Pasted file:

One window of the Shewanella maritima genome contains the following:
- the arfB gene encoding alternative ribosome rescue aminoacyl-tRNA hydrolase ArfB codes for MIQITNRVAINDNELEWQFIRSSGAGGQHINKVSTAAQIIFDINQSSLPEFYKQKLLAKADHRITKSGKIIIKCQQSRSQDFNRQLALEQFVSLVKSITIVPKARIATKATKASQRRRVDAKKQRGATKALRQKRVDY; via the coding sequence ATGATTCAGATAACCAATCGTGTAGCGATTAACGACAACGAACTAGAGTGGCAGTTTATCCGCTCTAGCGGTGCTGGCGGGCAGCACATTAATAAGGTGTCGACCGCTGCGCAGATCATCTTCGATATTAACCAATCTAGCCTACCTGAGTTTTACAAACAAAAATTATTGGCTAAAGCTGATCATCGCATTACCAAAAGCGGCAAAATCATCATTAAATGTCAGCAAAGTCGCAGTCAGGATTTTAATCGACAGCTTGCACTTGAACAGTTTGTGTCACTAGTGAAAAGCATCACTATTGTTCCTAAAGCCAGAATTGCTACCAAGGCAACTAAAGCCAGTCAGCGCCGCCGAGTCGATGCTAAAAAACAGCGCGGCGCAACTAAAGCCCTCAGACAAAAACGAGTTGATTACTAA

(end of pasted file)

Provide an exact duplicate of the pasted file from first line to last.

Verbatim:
One window of the Shewanella maritima genome contains the following:
- the arfB gene encoding alternative ribosome rescue aminoacyl-tRNA hydrolase ArfB codes for MIQITNRVAINDNELEWQFIRSSGAGGQHINKVSTAAQIIFDINQSSLPEFYKQKLLAKADHRITKSGKIIIKCQQSRSQDFNRQLALEQFVSLVKSITIVPKARIATKATKASQRRRVDAKKQRGATKALRQKRVDY; via the coding sequence ATGATTCAGATAACCAATCGTGTAGCGATTAACGACAACGAACTAGAGTGGCAGTTTATCCGCTCTAGCGGTGCTGGCGGGCAGCACATTAATAAGGTGTCGACCGCTGCGCAGATCATCTTCGATATTAACCAATCTAGCCTACCTGAGTTTTACAAACAAAAATTATTGGCTAAAGCTGATCATCGCATTACCAAAAGCGGCAAAATCATCATTAAATGTCAGCAAAGTCGCAGTCAGGATTTTAATCGACAGCTTGCACTTGAACAGTTTGTGTCACTAGTGAAAAGCATCACTATTGTTCCTAAAGCCAGAATTGCTACCAAGGCAACTAAAGCCAGTCAGCGCCGCCGAGTCGATGCTAAAAAACAGCGCGGCGCAACTAAAGCCCTCAGACAAAAACGAGTTGATTACTAA